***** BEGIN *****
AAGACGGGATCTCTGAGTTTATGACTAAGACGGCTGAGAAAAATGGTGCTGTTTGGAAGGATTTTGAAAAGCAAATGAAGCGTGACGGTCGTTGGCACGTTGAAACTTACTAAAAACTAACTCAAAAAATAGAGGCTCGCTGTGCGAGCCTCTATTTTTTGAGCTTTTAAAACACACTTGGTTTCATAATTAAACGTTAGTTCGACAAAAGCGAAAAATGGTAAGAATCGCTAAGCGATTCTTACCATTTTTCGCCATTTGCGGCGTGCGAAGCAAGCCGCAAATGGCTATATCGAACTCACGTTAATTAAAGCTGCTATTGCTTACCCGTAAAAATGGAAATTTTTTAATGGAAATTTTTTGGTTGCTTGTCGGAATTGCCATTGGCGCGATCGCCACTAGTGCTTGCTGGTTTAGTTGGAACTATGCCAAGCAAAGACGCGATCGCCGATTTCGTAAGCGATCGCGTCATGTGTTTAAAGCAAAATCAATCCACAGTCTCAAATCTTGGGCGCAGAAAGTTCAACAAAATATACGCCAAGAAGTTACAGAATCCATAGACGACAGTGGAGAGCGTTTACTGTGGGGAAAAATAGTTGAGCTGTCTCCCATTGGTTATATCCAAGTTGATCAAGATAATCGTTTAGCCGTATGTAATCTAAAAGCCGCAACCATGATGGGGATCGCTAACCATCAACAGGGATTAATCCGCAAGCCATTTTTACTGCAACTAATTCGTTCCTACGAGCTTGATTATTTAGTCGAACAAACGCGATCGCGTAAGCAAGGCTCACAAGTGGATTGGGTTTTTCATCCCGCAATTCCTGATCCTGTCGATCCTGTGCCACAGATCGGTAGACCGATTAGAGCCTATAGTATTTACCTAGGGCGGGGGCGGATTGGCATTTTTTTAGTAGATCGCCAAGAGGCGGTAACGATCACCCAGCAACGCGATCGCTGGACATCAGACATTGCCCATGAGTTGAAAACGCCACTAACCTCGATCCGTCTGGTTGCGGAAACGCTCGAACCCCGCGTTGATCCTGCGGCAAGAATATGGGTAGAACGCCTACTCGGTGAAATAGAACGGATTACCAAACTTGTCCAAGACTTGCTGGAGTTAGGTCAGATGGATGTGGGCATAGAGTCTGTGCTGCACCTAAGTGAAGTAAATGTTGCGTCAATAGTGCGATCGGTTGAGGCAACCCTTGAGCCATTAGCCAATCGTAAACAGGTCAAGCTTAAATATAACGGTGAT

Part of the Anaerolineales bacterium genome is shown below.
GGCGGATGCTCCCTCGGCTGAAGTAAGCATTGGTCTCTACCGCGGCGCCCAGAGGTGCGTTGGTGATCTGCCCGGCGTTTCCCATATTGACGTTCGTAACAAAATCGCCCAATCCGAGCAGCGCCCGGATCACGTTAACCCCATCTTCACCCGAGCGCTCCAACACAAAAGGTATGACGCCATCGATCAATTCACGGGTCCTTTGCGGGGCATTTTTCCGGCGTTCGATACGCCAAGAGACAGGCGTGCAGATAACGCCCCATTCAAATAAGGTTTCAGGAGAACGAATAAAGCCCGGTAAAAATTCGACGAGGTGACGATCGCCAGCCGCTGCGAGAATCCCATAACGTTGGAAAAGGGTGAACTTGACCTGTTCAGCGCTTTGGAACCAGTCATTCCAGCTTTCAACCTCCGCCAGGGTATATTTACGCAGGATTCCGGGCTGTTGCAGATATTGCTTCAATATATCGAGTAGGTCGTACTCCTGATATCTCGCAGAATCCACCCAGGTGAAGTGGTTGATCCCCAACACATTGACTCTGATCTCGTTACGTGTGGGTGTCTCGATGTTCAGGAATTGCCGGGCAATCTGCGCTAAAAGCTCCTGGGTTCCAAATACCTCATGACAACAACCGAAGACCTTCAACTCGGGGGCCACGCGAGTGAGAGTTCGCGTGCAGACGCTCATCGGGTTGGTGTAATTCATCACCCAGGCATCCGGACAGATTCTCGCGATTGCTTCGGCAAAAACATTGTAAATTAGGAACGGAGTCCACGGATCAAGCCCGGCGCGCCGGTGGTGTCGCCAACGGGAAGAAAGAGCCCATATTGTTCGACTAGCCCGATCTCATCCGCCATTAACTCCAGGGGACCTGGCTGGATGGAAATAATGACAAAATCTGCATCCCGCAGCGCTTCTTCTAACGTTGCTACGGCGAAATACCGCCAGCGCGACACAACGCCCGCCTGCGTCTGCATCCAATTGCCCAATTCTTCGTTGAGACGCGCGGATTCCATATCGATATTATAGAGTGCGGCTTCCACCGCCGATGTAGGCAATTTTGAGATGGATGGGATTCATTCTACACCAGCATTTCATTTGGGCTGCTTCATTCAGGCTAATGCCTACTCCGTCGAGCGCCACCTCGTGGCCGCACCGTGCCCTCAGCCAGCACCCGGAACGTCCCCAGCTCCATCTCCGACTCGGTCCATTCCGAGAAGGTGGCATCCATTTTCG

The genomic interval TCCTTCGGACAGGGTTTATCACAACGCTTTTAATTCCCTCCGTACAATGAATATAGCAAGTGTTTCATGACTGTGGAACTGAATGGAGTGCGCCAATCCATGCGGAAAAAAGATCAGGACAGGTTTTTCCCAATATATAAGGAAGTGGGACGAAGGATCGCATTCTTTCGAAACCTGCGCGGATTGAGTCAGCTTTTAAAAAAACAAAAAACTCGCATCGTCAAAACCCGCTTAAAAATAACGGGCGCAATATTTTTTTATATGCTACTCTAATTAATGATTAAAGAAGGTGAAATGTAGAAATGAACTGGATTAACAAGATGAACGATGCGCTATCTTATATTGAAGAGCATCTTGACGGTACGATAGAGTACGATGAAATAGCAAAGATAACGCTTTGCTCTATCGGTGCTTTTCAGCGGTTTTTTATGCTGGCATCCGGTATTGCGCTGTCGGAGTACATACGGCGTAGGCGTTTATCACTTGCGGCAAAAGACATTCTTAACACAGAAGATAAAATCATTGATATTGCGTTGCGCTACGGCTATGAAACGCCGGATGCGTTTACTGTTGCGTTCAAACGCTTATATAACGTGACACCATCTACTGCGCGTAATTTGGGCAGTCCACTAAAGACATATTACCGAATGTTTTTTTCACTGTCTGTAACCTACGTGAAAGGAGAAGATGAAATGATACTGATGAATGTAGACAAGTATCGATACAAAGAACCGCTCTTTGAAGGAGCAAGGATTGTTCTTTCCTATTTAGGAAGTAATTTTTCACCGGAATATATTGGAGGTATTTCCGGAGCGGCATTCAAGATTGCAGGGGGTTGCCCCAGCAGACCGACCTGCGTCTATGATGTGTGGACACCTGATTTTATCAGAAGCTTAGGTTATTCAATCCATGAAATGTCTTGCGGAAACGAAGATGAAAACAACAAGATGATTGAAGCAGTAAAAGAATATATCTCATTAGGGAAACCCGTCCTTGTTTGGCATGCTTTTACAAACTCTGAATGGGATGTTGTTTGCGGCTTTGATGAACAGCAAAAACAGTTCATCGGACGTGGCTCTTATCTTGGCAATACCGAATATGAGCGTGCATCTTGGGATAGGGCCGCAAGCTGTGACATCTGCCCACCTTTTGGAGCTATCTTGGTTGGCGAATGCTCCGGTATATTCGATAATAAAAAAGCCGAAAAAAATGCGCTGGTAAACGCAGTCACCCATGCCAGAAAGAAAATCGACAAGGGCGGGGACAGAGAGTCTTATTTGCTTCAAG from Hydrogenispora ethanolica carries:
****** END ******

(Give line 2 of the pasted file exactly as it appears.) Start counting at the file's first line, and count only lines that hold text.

Part of the Anaerolineales bacterium genome is shown below.